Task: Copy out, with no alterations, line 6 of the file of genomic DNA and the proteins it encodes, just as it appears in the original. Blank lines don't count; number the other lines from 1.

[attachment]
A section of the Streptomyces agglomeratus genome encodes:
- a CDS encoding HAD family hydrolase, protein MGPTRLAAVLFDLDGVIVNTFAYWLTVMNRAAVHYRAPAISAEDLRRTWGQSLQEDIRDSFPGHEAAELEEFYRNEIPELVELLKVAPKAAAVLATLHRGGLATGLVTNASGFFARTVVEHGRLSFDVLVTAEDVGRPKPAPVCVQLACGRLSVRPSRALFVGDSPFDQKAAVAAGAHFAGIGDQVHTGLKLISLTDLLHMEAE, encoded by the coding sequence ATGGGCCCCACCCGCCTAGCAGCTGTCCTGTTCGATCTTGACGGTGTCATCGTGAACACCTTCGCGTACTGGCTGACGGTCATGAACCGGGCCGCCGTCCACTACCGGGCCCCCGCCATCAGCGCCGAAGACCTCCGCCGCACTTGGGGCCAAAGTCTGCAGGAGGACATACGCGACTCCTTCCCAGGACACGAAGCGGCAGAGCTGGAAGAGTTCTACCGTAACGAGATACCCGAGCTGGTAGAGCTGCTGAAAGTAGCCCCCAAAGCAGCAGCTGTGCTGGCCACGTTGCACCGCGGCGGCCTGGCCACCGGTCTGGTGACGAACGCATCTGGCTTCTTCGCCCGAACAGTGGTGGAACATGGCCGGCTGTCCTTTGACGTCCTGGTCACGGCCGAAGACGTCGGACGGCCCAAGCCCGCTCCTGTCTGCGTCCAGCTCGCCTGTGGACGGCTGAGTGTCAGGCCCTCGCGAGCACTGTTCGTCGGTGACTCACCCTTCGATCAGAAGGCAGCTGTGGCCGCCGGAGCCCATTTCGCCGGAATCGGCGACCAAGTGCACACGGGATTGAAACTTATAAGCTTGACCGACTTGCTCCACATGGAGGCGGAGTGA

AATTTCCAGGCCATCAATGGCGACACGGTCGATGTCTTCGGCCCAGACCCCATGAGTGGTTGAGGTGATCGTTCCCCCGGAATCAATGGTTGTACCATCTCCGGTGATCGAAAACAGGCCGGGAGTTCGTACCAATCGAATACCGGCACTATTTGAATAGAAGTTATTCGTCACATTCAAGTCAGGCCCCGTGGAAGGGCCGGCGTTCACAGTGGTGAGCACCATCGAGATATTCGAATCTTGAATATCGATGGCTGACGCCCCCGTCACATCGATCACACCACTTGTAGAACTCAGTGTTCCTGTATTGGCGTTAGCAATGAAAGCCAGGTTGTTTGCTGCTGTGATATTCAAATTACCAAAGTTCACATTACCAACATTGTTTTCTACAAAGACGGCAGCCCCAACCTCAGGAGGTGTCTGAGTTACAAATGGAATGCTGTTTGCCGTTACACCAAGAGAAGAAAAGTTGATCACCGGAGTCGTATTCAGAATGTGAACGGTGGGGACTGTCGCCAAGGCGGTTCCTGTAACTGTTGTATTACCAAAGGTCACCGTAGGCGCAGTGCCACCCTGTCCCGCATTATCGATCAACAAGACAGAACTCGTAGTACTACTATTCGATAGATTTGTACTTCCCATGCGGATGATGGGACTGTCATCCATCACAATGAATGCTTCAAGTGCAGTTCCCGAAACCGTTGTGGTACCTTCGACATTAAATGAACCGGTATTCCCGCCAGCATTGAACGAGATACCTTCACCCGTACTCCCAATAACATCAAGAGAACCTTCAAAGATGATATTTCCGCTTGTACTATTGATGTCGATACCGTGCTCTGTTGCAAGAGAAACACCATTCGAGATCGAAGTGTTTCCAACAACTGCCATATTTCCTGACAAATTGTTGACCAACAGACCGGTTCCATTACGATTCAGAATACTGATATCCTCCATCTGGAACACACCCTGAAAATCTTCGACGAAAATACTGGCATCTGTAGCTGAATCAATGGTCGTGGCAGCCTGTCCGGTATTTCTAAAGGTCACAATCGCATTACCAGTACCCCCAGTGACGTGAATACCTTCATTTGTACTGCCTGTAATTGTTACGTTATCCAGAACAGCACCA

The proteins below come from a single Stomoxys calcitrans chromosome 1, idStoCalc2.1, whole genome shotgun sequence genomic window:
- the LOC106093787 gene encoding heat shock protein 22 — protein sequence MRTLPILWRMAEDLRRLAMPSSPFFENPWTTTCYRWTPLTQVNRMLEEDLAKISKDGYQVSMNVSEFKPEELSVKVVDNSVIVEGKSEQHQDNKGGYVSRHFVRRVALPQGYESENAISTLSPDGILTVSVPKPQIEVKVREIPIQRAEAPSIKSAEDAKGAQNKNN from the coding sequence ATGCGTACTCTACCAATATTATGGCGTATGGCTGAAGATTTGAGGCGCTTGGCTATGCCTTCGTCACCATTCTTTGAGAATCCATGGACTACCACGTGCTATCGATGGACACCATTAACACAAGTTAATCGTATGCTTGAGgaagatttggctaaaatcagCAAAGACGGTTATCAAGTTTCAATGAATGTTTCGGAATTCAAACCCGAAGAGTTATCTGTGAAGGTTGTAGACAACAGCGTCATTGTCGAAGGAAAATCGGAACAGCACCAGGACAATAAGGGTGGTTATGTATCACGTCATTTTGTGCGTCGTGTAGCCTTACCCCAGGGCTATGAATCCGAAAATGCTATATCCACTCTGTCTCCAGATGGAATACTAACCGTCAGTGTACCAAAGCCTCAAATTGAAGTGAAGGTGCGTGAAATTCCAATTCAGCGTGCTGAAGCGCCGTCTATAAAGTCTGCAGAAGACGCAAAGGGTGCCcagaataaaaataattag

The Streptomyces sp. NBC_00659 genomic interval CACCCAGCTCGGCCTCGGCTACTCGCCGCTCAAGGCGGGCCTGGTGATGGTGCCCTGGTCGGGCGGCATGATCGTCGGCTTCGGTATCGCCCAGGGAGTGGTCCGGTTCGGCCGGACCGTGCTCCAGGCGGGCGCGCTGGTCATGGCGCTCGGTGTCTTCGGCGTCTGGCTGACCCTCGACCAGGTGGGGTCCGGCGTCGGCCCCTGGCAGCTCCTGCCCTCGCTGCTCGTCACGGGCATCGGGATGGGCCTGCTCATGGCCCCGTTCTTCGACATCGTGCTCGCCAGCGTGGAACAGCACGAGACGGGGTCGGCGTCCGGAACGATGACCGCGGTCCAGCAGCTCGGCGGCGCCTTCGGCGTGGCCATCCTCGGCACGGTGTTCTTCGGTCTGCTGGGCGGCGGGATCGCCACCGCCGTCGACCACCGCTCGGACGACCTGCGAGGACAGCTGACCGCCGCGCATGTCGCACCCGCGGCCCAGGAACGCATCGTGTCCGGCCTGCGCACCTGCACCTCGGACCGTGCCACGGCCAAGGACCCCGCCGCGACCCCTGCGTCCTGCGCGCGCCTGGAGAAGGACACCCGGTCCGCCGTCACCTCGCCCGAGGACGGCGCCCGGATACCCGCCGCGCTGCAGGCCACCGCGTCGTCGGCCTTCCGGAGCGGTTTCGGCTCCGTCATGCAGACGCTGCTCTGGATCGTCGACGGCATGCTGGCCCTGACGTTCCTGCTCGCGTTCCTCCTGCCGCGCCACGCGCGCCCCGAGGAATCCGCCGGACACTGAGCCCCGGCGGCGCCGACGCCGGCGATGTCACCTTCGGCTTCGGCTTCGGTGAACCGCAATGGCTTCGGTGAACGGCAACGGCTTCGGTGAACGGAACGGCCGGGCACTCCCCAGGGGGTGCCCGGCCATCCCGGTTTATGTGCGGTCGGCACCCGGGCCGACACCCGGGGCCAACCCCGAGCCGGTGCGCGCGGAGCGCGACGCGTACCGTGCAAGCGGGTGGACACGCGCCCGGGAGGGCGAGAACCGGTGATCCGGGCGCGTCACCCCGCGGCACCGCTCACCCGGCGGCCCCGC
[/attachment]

The Streptomyces sp. NBC_00659 genomic interval CACCCAGCTCGGCCTCGGCTACTCGCCGCTCAAGGCGGGCCTGGTGATGGTGCCCTGGTCGGGCGGCATGATCGTCGGCTTCGGTATCGCCCAGGGAGTGGTCCGGTTCGGCCGGACCGTGCTCCAGGCGGGCGCGCTGGTCATGGCGCTCGGTGTCTTCGGCGTCTGGCTGACCCTCGACCAGGTGGGGTCCGGCGTCGGCCCCTGGCAGCTCCTGCCCTCGCTGCTCGTCACGGGCATCGGGATGGGCCTGCTCATGGCCCCGTTCTTCGACATCGTGCTCGCCAGCGTGGAACAGCACGAGACGGGGTCGGCGTCCGGAACGATGACCGCGGTCCAGCAGCTCGGCGGCGCCTTCGGCGTGGCCATCCTCGGCACGGTGTTCTTCGGTCTGCTGGGCGGCGGGATCGCCACCGCCGTCGACCACCGCTCGGACGACCTGCGAGGACAGCTGACCGCCGCGCATGTCGCACCCGCGGCCCAGGAACGCATCGTGTCCGGCCTGCGCACCTGCACCTCGGACCGTGCCACGGCCAAGGACCCCGCCGCGACCCCTGCGTCCTGCGCGCGCCTGGAGAAGGACACCCGGTCCGCCGTCACCTCGCCCGAGGACGGCGCCCGGATACCCGCCGCGCTGCAGGCCACCGCGTCGTCGGCCTTCCGGAGCGGTTTCGGCTCCGTCATGCAGACGCTGCTCTGGATCGTCGACGGCATGCTGGCCCTGACGTTCCTGCTCGCGTTCCTCCTGCCGCGCCACGCGCGCCCCGAGGAATCCGCCGGACACTGAGCCCCGGCGGCGCCGACGCCGGCGATGTCACCTTCGGCTTCGGCTTCGGTGAACCGCAATGGCTTCGGTGAACGGCAACGGCTTCGGTGAACGGAACGGCCGGGCACTCCCCAGGGGGTGCCCGGCCATCCCGGTTTATGTGCGGTCGGCACCCGGGCCGACACCCGGGGCCAACCCCGAGCCGGTGCGCGCGGAGCGCGACGCGTACCGTGCAAGCGGGTGGACACGCGCCCGGGAGGGCGAGAACCGGTGATCCGGGCGCGTCACCCCGCGGCACCGCTCACCCGGCGGCCCCGC